The final day of Mick’s LEJOG challenge was finally here, one last push and he has done it. There was no stopping him now, the finish line was very much in sight!
He had a good night’s rest at the Dunbius BnB in Tain and couldn’t have been any more complimentary about the establishment. The owners Kelvin and Carol were very accommodating and Mick would recommend the place to anyone.
His last day’s ride wasn’t as easy as he would have hoped for; he had 88 miles to go but there was a strong headwind that really made it tough and he had to grind out every mile. He felt that this was as tough as any other stage in the challenge, he was really pushing hard on the pedals and the sooner he could get the finish the better.
When Mick didn’t have his head down, fighting against the wind and swearing at the tarmac, he made sure that he took in the beautiful views that this part of the country has to offer – the scenery leading up to John O’Groats was truly stunning.
A funny point in Mick’s day could have ended his whole challenge as he got away with a near escape – he was riding up a big climb when he spotted two old guys, who Mick described as ‘hillbilly looking’, with their big dog on a lead stood at their front door. The dog saw Mick and must have liked the aftershave that he had put on for his last day, as it broke free out of the house and started chasing Mick up the hill. The lead was an extendable one that came out about 6 – 7 metres, so the guys were getting pulled along with the dog. All Mick could hear in a strong ‘hillbilly’ accent was “Sorry, sorry, sorry!” As the men eventually slowed the dog down and Mick got to the top of the hill, the guys shouted to him: “I bet that got you up the hill a bit faster!”
The final part of Mick’s incredible journey was a time for reflection on what he had achieved, why he had done it and the good things that will come from his work.
About 45 miles from John O’Groats Mick began thinking about his Dad who he has lost and what he would be thinking about him doing this challenge. His Dad was sports mad and would have been very proud of his achievement. It was a nice moment for Mick that many people who have lost a parent can relate to.
Mick also thought about other people in the world and how lucky he is to be able to do such an event as LEJOG, how lucky he is to be in good shape to be able to do things like this, where many people in the world aren’t as fortunate. Mick, being the type of person that he is, said that in the grand scheme of things, a few aches and pains from doing something that he loves is nothing compared to the suffering that people all over the world are going through.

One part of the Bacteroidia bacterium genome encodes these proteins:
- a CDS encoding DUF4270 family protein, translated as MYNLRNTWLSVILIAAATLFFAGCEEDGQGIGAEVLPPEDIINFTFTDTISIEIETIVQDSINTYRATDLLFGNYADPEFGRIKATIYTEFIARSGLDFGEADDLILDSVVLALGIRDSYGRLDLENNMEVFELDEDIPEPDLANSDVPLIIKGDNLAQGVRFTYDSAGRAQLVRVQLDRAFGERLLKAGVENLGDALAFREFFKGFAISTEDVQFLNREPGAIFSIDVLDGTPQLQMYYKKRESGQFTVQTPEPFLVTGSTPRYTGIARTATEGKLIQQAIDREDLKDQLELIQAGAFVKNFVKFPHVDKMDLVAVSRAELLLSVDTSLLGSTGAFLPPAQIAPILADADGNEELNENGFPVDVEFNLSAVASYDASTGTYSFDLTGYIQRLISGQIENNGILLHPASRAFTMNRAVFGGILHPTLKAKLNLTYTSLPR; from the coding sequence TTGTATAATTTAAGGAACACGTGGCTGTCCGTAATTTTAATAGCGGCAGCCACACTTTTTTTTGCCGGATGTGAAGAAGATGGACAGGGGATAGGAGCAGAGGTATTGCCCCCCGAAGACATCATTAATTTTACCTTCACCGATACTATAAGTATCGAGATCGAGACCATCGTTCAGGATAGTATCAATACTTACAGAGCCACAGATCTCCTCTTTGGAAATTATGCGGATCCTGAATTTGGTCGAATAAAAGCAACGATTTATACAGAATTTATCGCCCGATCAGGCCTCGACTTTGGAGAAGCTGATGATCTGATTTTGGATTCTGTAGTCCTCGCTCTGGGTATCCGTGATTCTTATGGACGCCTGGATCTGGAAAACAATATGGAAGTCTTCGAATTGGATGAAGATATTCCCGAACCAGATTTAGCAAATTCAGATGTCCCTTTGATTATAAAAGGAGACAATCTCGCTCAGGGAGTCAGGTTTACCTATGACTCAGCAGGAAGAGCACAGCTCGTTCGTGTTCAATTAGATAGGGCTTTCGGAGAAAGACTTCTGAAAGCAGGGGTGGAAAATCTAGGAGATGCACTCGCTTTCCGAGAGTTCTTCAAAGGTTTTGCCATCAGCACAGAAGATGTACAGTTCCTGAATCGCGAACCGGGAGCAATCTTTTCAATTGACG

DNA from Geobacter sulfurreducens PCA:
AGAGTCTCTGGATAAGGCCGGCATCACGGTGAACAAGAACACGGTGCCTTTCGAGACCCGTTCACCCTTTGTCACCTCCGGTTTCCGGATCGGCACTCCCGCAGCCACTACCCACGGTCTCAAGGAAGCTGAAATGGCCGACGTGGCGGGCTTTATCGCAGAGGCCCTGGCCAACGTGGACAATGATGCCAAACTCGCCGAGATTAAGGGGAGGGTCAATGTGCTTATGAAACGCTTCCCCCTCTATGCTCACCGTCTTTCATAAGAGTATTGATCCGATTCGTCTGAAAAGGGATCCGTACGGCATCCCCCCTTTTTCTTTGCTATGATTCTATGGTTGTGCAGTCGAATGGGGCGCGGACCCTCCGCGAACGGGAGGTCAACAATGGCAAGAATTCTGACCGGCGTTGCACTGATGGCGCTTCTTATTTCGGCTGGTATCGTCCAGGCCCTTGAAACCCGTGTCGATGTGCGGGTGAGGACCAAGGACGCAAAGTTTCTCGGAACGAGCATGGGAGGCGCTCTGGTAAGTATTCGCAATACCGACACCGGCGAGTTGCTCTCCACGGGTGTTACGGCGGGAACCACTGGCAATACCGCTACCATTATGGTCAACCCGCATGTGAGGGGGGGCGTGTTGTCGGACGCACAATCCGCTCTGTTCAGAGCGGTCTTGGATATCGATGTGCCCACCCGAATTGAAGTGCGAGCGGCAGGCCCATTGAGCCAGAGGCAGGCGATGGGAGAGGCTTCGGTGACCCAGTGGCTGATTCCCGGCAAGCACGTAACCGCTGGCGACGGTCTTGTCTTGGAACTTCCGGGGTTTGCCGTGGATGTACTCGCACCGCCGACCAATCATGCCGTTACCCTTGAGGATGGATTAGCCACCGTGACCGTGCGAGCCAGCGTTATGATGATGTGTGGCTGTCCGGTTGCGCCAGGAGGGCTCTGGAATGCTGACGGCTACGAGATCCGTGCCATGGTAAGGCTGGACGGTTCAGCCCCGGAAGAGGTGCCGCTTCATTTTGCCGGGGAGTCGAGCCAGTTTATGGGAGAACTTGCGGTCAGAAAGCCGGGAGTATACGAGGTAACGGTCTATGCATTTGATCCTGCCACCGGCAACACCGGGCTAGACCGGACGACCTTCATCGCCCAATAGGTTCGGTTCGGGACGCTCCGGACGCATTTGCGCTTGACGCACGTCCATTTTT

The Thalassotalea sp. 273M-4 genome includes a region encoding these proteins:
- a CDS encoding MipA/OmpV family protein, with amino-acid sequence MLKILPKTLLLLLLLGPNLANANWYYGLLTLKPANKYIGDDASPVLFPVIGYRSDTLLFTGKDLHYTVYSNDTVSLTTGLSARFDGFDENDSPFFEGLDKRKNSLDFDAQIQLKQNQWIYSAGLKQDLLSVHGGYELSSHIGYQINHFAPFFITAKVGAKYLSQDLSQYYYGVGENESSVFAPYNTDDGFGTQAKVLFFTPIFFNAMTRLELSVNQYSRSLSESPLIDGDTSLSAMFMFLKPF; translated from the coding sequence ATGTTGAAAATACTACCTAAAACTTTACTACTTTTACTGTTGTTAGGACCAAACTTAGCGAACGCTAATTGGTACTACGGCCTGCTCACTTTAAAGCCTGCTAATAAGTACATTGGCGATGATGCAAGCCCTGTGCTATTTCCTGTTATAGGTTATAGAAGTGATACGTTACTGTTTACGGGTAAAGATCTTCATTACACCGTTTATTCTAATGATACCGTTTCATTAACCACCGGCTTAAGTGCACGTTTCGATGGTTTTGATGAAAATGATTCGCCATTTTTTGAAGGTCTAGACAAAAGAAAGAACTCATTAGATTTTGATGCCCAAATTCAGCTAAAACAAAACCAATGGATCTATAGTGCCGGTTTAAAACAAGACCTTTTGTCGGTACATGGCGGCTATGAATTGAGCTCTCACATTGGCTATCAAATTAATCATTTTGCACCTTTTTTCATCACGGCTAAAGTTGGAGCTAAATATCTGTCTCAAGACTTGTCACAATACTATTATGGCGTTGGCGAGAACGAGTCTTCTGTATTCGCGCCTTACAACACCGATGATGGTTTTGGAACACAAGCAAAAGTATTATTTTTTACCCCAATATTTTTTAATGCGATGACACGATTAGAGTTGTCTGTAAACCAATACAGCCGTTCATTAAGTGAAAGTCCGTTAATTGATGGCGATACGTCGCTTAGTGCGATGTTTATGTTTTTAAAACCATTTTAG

He wanted to give his heartfelt thanks to everyone who has supported and sponsored him throughout the challenge, stressing how important the money that everyone has kindly donated will be for both charities. The money raised for Breakthrough Breast Cancer will go towards hopefully one day finding a cure for the terrible disease, and the money for The Philippines Community Fund will go a long way in providing funding for people whose lives have been devastated by the super-typhoon that hit in 2013. This will help fund ‘away-day’ trips for children of the PCF School, help with house-rebuilding projects and feeding programmes. On Mick’s last visit to the country, a donation of £300 provided food for over 1,000 children for two days.
As Mick powered through a triumphant final few miles, where his partner Jules and her daughter Nicola were proudly waiting for him, he felt a big sense of relief and achievement.
To finish, he wanted to close it with a comment:
“Some people are suffering all over the world; everyone is fighting their own personal battles. I wish that everyone can conquer their own battles with illness and devastation, like I have with my own personal battle on this cycling challenge.”
Well done Mick, you’re a true inspiration!
If you would like to sponsor Mick please visit his fundraising page here.
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